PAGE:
In my view, the majority opinion was quite predictable and, indeed, inflicted probably the least amount of damage on plaintiffs, given the statute and the pro-business tendencies of this Court. Under the majority's test, the plaintiff "only" has to demonstrate that the inference of scienter was at least as likely as any plausible opposing inference. In contrast, if Justices Scalia and Alito had their way, the "strong inference" test would have constructed an even higher obstacle to private securities fraud cases, requiring that the inference of scienter be more plausible than the contrary inference. These days, the majority's rejection of that view can count as a victory.
To probably no one's surprise, the Supreme Court ruled (8-1) that plaintiffs in private securities fraud actions must meet a high standard for pleading scienter.
"To qualify as strong....we hold an inference of scienter must be more than merely plausible or reasonable," Justice Ginsburg wrote. "It must be cogent and at least as compelling as any opposing inference of nonfraudulent intent."
More to follow, after reading the opinion. For now, see WSJ, Court Sets Securities Suit Standard.
Treasury Secretary Paulson confirmed that he personally initiated the contact with the Justice Dept. to voice opposition to filing an amicus brief in support of plaintiffs in the "scheme liability" case pending before the Supreme Court. Testifying at a Senate Financial Services hearing, he said he was concerned about exposing to liability companies that "happened to do business" with a firm that committed securities fraud. See WPost, Paulson Behind Opposition to Third-Party Suits.
ISS recommends a no vote on Carl Icahn's proposed $2.75 billion takeover of Lear Corp, which management supports. ISS questions the strategic rationale for the takeover and says the $36 per share price is not much of a control premium. The shareholders' meeting is scheduled for June 27. See WSJ, ISS Recommends Lear Holders Reject Icahn Bid.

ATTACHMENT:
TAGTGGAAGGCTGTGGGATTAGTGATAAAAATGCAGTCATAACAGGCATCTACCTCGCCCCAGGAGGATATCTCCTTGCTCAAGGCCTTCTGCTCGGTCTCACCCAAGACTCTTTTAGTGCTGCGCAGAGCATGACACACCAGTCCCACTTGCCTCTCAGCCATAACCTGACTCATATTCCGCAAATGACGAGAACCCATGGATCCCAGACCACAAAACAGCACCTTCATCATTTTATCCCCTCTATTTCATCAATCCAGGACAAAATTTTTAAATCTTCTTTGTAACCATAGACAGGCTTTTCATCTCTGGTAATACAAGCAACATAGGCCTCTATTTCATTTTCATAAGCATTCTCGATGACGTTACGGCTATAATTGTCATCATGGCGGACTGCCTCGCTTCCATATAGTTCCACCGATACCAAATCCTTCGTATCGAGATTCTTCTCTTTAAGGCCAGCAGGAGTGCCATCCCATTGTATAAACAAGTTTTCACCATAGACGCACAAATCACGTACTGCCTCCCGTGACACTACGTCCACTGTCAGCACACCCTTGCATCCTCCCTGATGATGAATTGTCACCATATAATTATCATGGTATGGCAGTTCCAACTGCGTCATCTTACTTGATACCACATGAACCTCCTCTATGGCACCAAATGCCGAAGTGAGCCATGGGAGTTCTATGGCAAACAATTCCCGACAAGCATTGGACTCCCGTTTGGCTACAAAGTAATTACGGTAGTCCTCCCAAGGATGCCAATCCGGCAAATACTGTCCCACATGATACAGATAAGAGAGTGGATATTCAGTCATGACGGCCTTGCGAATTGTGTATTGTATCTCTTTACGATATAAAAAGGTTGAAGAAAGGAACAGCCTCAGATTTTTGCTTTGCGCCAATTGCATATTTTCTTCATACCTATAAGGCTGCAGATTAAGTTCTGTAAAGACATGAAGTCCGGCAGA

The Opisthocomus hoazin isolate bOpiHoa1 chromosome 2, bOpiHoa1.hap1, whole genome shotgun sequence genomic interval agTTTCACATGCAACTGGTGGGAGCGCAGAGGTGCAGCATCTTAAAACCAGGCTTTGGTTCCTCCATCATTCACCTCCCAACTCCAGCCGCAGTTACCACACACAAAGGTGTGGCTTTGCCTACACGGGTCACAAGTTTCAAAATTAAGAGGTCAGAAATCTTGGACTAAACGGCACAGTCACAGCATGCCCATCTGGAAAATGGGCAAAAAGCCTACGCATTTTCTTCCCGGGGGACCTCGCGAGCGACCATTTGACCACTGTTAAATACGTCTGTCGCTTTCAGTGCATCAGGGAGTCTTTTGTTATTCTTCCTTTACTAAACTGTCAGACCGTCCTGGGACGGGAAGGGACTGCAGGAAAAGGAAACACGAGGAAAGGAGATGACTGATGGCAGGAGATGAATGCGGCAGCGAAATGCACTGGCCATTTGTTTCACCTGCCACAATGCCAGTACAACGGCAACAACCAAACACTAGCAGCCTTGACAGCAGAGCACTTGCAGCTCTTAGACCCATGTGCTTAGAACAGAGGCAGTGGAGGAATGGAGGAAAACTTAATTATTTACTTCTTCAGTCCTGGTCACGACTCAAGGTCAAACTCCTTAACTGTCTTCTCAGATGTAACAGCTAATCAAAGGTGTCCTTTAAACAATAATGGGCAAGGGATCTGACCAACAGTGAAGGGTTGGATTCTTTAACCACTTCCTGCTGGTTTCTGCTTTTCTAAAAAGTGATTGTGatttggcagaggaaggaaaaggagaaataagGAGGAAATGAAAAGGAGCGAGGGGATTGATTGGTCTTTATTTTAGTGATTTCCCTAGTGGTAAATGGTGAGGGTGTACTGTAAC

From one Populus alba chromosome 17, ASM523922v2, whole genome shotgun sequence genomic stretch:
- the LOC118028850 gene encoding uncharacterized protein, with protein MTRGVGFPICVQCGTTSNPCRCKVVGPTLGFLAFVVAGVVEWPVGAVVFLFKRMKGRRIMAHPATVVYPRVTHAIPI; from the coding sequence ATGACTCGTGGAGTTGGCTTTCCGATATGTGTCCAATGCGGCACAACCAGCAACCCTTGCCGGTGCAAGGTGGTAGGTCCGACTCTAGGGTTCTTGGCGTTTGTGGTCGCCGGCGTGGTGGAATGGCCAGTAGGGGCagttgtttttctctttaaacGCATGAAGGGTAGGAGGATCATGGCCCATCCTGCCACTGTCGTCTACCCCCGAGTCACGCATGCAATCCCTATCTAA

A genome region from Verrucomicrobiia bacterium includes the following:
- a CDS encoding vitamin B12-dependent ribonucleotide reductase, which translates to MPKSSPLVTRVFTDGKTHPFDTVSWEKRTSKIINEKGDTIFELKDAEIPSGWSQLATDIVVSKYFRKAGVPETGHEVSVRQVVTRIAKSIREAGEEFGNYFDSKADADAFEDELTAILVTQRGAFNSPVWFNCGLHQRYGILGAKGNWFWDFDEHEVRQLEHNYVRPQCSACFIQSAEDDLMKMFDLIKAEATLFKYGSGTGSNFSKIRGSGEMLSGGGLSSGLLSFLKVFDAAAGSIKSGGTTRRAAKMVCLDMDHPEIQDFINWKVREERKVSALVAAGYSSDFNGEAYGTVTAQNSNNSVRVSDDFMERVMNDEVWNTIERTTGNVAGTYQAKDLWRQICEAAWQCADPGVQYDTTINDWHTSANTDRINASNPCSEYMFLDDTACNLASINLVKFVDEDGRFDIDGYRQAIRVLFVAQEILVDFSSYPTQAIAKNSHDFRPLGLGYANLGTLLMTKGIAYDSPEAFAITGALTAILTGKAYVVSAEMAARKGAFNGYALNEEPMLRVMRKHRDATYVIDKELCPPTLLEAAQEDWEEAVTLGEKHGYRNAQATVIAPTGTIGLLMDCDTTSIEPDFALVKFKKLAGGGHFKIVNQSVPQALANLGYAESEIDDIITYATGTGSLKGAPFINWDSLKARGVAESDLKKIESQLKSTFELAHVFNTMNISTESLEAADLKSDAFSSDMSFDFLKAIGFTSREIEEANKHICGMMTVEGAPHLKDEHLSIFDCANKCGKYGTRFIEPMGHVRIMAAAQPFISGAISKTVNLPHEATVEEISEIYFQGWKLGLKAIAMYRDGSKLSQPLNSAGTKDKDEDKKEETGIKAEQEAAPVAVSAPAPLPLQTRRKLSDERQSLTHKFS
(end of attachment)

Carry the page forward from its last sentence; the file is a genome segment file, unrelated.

Today the Wall St. Journal has a long front page story on yesterday's announcement that the Dow Jones board was taking over the discussions with Rupert Murdoch about his offer for the company. What is fascinating about the WSJ articles on this subject is trying to figure out who within the company is talking, since the stories give us unusually detailed accounts of conversations within the boardroom. The WSJ reports that on Tuesday the five-member board committee heard an update from Michael Elefante, a director and the Bancroft family's trustee, who reported that the family would soon be sending a proposal to Murdoch. On Wednesday, when the full board heard the update, several independent directors raised questions about their liability if Murdoch withdrew his bid. See WSJ, Dow Jones Board Takes Over Talks On Firm's Future.
As the Blackstone Group's IPO approaches, Congress has been debating the tax treatment of private equity firms. Yesterday Senator Jim Webb (D. Va) raised another concern and asked the SEC to delay the IPO. citing national security concerns stemming from China's $3 billion investment. In a letter, he asked how the US "would prevent the transfer of sensitive national security information associated with the transaction." See WPost, Efforts Grow To Waylay Blackstone Stock Sale; WSJ, Proposed Higher Tax Rate Aimed At Buyout Shops May Get Sterner. The WSJ website has the letter.
Last week AIG sued its former CEO Maurice "Hank" Greenberg for $1 billion damages resulting from its regulatory difficulties with the New York Attorney General and the SEC. Yesterday Greenberg filed his own law suit against 16 current and former directors and officers of the company, saying that the company's financial restatement and $1.64 billion settlement were unnecessary. See NYTimes, In Suit, Ex-A.I.G. Chief Says Others Are Liable for Restatement; WSJ, Greenberg Says Directors Are 'Seriously Damaging' AIG.